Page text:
After falling hook, line and sinker for Lucy Rivers’ for The Sinners Club, one of my must-sees for Cardiff’s Festival of Voice 2018 was the co-production between Gagglebabble and WMC. Gagglebabble, a company founded by Hannah McPake and Lucy Rivers, warranted a great deal of expectation in the talented duo. Double Vision by Gagglebabble lives up to expectation.
The premise may be Hitchcock and Lehman, influenced by David Lynch and Roald Dahl, for me there was a book cover in my mind. Malcolm Pryce’s Last Tango in Aberystwyth was left etched on my mind. All bar the elusive detective, Double Vision has all the trademarks demanding the noir detective, plus music, puppetry and fantastic lighting design.
Double Vision achieved what was promised. The aural experience was positioned at the heart of this story. Immersed from the off in an interactive experience, your mind is constantly piecing the story together and enjoying the journey. Joshua Pharo’s lighting and projection design is fantastic in bringing perspective and suspense, complementing the storyline in embracing the suspense.Whilst the plot may be a little lacking in today’s world of seeing life through multiple lens, the visual and aural stimulation is a joy. Telling the story of life aboard the Empress of the Sea. A luxury cruise liner which doubles as an escape for cosmetic surgery. The injection of humour is appreciated as an escape from the day.
Initially introduced to the story through the voice of Mel, the cocktail waitress on board the ship, there is much humour to be found in the passengers on board The Empress. Hannah McPake, Francois Pandolfo and Lucy Rivers create fantastic humour in these characterisations. Balancing the suspense to maintain an overriding feeling of enjoyment.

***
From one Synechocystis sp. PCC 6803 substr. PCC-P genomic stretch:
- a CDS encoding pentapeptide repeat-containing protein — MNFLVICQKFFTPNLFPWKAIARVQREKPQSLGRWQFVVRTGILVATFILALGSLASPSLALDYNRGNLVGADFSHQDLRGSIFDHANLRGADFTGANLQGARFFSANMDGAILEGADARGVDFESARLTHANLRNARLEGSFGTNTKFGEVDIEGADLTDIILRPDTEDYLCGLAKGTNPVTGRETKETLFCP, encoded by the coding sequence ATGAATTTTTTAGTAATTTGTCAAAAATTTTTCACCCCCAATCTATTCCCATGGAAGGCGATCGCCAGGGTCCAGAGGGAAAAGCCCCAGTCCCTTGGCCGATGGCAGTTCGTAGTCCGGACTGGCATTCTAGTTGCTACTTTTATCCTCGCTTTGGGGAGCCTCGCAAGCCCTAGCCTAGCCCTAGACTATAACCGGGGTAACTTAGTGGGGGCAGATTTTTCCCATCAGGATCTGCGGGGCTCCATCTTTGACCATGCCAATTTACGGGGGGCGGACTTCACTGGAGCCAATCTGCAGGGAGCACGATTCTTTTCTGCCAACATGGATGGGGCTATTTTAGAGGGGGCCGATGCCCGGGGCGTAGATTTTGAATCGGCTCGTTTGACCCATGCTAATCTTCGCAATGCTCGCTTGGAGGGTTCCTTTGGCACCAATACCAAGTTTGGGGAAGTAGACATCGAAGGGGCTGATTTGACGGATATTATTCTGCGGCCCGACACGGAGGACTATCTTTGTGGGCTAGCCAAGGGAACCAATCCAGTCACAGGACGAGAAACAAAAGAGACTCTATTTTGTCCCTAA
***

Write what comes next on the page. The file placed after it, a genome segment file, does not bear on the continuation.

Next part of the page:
In meeting Serena, the cruise ship singer, so the aural experience is positioned even more strongly through Lisa Jên Brown. Visually created as a mythical creature in flowing greens, there is so much beauty in the voice that a heroine is created. From the initial narrative of Mared Jarman’s Mel to the removal of the lens, and the perception of Serena. This feels, like a sudden rush to the senses, raw. From the streets of Havana to the starkness of modern life. The change in gaining vision is felt in double, the sound as blinding as light.
Through a strong cast of actors and musicians, Double Vision achieves. There is so much to be appreciated in escapism, so much to be respected in brave decisions. Gagglebabble feels like it’s making these decisions with an intent to entertain.
The Festival of Voice takes place from 7th-17th June across Cardiff. Check out the website for more information.
Live photography credit: Rhys Cozens
Disclosure: I was invited to the performance for the purpose of this review. All words and opinions contained are my own.